The Breast Course for Nurses: who we are and what we have done over the last 12 months
We have run several courses over the last 12 months:
Cape Town, South Africa – 15 nurses trained
Lilongwe, Malawi – 26 nurses trained
Windhoek, Namibia – 30 nurses trained
Ongwediva, Namibia – 30 nurses trained
Harare, Zimbabwe – 257 health care providers trained
Johannesburg, South Africa – 42 nurses trained
An account of each course can be found on the blog: http://www.jennyedge.co.za and Facebook page: www.facebook.com/breastcourse4nurses
The course is constantly evolving and I want to highlight some of the new changes we have made this year.
The major challenge we have addressed is allowing the course to run independently.
I have learnt a lot about teaching through the whole process. The course was set up along the principles of the flipped class technique.
Unlike teaching at school, the participants on the courses are very varied and most are experts in their own areas. We were constantly faced with the challenge of having large numbers of health care workers with vastly differing levels of knowledge about breast cancer and differing needs from the course. In Zimbabwe, we were asked to extend the training to include doctors. We met the challenge by dividing the 2 day course into 3 day long modules:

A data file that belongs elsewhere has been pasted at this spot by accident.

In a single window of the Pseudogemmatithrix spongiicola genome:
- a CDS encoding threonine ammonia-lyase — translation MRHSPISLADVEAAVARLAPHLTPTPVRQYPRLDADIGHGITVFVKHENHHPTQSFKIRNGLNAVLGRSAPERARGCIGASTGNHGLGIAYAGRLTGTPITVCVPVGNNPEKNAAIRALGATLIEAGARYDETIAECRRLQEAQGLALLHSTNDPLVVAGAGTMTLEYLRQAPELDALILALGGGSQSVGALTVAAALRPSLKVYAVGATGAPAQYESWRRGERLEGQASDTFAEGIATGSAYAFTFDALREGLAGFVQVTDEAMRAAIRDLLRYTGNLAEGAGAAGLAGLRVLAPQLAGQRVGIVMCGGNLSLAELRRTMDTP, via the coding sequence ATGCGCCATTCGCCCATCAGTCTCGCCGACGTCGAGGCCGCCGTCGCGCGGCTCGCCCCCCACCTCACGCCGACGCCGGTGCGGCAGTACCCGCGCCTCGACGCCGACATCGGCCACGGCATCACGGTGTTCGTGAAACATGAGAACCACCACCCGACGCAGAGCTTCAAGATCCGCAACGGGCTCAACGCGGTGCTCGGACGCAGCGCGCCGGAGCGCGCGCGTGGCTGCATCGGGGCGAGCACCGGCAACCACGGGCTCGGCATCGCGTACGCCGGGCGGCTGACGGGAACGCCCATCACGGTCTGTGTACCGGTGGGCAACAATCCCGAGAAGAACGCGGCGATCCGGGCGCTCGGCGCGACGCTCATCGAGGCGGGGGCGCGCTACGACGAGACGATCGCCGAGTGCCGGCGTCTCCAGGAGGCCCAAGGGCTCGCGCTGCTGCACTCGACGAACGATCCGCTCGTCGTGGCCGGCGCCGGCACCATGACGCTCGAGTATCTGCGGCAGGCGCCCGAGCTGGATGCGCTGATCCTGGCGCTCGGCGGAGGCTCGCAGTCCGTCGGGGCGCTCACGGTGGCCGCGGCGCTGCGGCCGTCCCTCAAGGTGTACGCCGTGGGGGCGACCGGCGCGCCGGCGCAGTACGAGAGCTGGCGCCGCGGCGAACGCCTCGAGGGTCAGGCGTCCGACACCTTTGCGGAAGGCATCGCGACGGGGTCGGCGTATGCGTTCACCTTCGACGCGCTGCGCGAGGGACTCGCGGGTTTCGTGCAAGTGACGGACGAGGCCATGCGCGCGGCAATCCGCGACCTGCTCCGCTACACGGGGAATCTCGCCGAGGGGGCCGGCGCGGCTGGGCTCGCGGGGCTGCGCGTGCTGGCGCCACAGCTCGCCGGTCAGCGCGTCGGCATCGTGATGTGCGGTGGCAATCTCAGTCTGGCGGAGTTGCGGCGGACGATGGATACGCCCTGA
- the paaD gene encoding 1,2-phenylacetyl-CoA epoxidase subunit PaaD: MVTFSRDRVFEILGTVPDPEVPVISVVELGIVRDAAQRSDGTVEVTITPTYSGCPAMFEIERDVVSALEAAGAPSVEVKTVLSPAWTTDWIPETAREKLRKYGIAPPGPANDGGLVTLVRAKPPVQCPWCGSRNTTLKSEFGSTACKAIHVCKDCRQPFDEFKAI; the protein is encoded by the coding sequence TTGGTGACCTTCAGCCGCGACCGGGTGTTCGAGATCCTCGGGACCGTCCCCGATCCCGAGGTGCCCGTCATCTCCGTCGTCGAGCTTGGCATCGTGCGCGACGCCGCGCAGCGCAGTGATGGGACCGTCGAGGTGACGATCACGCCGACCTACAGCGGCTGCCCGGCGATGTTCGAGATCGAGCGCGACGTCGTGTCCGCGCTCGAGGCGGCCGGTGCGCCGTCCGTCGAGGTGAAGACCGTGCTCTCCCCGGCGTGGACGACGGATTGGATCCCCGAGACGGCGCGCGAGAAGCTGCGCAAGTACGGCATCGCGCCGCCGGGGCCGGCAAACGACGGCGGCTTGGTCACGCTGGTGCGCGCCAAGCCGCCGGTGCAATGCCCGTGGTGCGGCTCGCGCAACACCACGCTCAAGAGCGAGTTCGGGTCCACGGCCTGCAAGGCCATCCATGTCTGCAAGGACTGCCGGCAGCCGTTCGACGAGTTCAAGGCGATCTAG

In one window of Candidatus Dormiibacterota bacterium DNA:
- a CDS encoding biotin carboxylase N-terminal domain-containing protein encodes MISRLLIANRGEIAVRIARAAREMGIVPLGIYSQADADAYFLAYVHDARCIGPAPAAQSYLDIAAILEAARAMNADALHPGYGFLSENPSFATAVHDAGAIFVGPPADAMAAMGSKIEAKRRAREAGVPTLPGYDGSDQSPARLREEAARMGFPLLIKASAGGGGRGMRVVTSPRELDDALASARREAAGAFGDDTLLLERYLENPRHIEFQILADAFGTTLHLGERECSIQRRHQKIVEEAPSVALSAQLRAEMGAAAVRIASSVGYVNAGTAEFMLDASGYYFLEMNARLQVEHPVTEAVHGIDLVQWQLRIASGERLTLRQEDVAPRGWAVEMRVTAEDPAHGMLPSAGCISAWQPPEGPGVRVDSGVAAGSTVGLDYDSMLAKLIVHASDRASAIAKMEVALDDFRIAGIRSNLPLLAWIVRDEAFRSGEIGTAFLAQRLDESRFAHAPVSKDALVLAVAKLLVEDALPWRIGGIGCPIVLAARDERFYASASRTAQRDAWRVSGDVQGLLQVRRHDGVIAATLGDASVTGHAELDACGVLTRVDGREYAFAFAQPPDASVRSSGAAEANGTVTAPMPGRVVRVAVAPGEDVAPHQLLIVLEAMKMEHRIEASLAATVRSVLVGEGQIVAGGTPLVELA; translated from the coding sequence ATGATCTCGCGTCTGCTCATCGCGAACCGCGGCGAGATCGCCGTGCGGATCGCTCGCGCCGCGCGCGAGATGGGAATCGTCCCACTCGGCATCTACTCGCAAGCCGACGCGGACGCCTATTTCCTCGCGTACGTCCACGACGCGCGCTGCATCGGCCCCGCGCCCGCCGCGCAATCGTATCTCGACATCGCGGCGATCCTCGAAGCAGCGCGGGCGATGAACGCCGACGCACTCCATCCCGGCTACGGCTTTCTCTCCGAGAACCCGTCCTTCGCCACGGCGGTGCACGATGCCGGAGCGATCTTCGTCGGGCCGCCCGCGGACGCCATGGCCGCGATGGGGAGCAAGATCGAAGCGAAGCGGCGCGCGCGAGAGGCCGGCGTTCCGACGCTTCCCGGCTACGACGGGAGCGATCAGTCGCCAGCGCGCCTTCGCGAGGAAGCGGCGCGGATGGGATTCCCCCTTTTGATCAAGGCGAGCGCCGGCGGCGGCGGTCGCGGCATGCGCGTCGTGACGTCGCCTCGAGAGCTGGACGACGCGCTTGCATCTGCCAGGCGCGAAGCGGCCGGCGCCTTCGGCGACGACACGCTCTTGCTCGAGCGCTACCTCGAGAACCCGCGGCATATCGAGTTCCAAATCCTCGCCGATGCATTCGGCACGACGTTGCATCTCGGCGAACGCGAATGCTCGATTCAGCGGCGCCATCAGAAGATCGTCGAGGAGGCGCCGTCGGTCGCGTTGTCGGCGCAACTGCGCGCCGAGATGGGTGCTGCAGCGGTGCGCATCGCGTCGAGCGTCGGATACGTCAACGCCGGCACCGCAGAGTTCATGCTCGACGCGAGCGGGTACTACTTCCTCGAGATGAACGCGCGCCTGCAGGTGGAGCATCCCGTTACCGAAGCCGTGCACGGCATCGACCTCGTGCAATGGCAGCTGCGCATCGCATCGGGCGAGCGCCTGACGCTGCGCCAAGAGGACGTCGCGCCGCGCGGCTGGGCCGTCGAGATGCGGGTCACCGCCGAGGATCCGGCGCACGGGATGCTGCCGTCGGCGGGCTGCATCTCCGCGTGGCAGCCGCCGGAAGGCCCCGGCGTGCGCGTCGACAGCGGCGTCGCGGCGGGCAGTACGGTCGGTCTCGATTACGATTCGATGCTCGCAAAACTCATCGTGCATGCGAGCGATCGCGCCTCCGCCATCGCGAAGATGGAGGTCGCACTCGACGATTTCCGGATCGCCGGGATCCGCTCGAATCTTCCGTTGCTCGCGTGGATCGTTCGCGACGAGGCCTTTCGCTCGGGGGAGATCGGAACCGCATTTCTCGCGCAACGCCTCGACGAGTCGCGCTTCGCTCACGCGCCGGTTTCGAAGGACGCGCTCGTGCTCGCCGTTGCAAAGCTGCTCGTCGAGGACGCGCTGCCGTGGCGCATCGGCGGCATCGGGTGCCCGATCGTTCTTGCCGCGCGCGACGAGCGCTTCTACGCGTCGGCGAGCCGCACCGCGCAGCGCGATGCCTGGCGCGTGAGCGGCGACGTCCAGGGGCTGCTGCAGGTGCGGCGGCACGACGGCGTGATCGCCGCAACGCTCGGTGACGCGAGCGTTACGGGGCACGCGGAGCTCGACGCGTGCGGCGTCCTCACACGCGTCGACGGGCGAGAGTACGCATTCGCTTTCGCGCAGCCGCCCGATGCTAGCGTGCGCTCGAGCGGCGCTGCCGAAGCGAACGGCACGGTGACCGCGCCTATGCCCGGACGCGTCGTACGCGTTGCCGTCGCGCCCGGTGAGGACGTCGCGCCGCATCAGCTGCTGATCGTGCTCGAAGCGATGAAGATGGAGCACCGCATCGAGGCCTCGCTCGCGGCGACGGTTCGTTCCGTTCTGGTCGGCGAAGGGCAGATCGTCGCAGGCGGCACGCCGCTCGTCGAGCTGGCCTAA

Module 1 was capped at 80 students and aimed at primary health care workers, breast cancer advocates and registered nurses.
Module 2 was capped at 50 participants and was aimed at registered nurses from the clinics, oncology sisters and doctors.
Module 3 was capped at 30 participants and was aimed at oncology sisters and doctors. It allowed us to teach biopsy techniques.
We were also asked to have a “train the trainers” day. In many ways, the request ran against our aim to equip nurses to be self sufficient in their learning. (The principle behind PEP is that health care workers should educate themselves with the material provided.) Nevertheless, we blended the 2 approaches and Prof Woods and I ran a day in which we looked at different teaching modalities and tried to apply them to the course. We defined “teaching” as the “sharing of understanding”
The result was that Module 1 of the Breast Course for Nurses was entirely taught by the nurses who attended the train the trainer’s day and studied the book (Breast Care). I was immensely proud!
In Johannesburg, we took a different approach to deal with the challenge. The course was run at Charlotte Maxeke Hospital by Dr Sarah Nietz and her team. I wasn’t there at all. I understand that 45 nurses completed the course. The faculty were entirely local.
Many thanks to everyone who has been involved with the Breast Course for Nurses. If you wish to become involved, run a course or know more, please contact us.
Dr Jenny Edge, Founder and director of Breast Course for Nurses (PBO No.: 930050375)